When you are looking for your UVP remember that cost is not a major factor. Sure you should be competitive, but people are more likely to go for the value they receive over the price they pay.

Marketing Channels

If you’re working with a low or zero budget then picking your key marketing channels is hugely important.  You simply won’t have time to keep every single marketing channel working effectively.

Keep an eye on things that can be automated too, an automated email chain is an easy way to set up a sequence that will be sent to each customer over time.

Some marketing channels you will want to look at are –

  • SEO
  • Press and Media
  • Blogging/Content Marketing
  • Paid Advertising (If you can spare budget)
  • Social Media (Pick at most two channels – find where your audience is)
  • Guerrilla Marketing
  • Email Marketing (needs to be matched with a form of lead generation)
  • Mailers

Don’t go for what you think will be an easy solution, all of these take time, and do your research. Whatever marketing platforms you choose will require effort, so pick the ones that you found your audience will be the most responsive to, you should have gleaned some idea about this in your target audience analysis

Marketing Creative

Marketing creative is hugely important, you want to get the correct message and tone to appeal to your target audience.  In nearly all aspects of marketing visuals are hugely important, especially in paid advertising and social.  Spend some time creating your businesses brand guidelines. This includes a standardized logo, with color options for different image backgrounds, fonts and colors.  Some of these are merely guidelines, some creative will look better with fonts and colors without your brand style, but for the most part you want to give people a consistent experience. This helps establish a brand recognition in your marketing channel, to the point where people won’t even need to see your logo or company name to associate your brand with an image.


Creating a core business message is a great way to get your audience excited about your core business values. This can also be tied to your companies unique value proposition.  Are you committed to giving more to your customers, do you focus on quality, or fair trade items, is your company aiming to be green and environmentally friendly? Building a core message helps attract the customers you want, so make sure your core message aligns with your target audiences passions.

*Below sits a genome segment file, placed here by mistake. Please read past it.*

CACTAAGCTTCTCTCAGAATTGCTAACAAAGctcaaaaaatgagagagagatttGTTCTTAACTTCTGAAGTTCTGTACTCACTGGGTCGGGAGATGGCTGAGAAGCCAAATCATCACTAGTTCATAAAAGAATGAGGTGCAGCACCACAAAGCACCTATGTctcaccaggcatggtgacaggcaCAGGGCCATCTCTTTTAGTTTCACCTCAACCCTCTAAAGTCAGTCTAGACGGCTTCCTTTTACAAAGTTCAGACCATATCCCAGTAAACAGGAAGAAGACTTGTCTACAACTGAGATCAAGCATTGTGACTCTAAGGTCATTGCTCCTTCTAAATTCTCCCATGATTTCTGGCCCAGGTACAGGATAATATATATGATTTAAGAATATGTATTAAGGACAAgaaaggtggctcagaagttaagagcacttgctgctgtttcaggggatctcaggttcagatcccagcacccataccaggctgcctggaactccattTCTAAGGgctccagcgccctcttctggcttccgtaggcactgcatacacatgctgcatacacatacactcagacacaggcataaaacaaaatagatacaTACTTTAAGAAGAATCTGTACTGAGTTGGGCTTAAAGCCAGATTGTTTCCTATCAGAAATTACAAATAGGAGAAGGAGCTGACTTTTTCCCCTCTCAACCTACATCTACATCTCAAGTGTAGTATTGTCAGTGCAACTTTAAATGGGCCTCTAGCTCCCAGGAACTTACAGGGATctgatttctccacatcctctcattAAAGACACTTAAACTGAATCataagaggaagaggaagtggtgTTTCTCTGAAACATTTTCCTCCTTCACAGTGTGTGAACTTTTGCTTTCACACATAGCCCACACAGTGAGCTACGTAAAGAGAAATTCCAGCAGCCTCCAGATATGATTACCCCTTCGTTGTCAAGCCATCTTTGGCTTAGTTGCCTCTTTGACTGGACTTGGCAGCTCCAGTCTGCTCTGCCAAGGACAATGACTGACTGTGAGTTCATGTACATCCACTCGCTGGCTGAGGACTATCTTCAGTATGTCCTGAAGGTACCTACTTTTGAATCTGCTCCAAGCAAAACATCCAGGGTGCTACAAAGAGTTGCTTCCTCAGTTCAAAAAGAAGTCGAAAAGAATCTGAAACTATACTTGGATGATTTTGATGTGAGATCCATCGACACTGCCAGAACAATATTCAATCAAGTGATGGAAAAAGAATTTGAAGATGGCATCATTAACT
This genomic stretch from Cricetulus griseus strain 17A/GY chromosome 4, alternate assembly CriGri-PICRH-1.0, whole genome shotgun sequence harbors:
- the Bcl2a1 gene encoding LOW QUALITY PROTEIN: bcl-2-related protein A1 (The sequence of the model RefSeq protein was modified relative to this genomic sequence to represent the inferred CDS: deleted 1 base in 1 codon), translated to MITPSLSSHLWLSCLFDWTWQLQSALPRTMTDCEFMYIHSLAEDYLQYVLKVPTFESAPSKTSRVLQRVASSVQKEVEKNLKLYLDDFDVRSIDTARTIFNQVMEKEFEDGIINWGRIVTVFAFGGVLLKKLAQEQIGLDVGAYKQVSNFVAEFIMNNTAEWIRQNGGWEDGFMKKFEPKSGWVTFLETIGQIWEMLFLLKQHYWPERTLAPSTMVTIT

The tone of your message is just as important to communicating with your target audience. Are you looking to attract business professionals, or are you wanting to provide a relaxed atmosphere. Do you want to build an image as a trustworthy business, or known for your quick turn-around?  Align your tone to your target audience.  The type of copy you create for any of these will be completely different. A message saying you have quick turn around should be quick to read, with short words and sentences. If you’re looking to advertise your relaxed atmosphere, you will want copy and images that make the reader feel relaxed.

Your Marketing Funnel

Your marketing funnel is just as important as how you attract people online in the first place.  It’s taking your audience, and converting it in to customers.  The marketing funnel for a coffee shop would be completely different to an auto mechanic, but they do share some of the same base strategies.


The medium of your marketing funnel will generally be closely tied to your pre-defined marketing channels, But there are some exceptions. First and foremost is that on any campaign you will nearly always want to incorporate email, and if you have the budget, a re-marketing campaign.  In most of these cases your medium will be your traffic source, and a support for your funnel.

Your marketing funnel is simply the path that people who enter your business go through to make a sale, and keep coming back.

A simple example of this might be

  1. Social media offer – 20% discount for Facebook fans on an oil change – enter email for coupon
  2. Come in for oil change
  3. Email with discount for tune up
  4. Email when it’s time for next il change/tuneup

More advanced funnels might segment your funnel automatically.  So say someone signs up for your oil change offer, but never comes in. Send them an email 7 days later with an even better 30% offer.


Segmentation within your funnel helps you give the right message to the right person. Learning more about your customers means that you can give them a message that is more relevant to their needs. This means they are more likely to buy, and less likely to report your emails as spam, or unfollow your Facebook page.

In your marketing plan you need to clearly define how you would segment your leads in the ideal world, technical implementation of this segmentation can be dealt with later, and redefined if the ‘ideal’ segmentation is technically impossible with your skill set or budget.

For example, it’s easy to segment people based on where they signed up to your email list on your website. Depending on the page they signed up on you can tag them. For instance with the mechanic scenario you could tag them based on “oil change”, “brake replacement” or “transmission repair”. The page they signed up on can dictate the email that is automatically sent to them.

Where things get more complicated is if you want to discern if somebody bought your product from that email. Did they buy your transmission repair? If they did, you might want to send them a thank you email with other offers, if they didn’t, you might want to offer them a one off discount to your transmission repair services to make your business seem more appealing than your competition.

Think this sounds a little creepy? Ever get those supermarket flyers in your mailbox?  If you have a rewards card, there is often a good chance that they have been tailored to you personally in some way or another.  Buying baby stuff? you’re gonna get offers on diapers. Buying too many microwave meals? You’re probably going to get offers on frozen meals.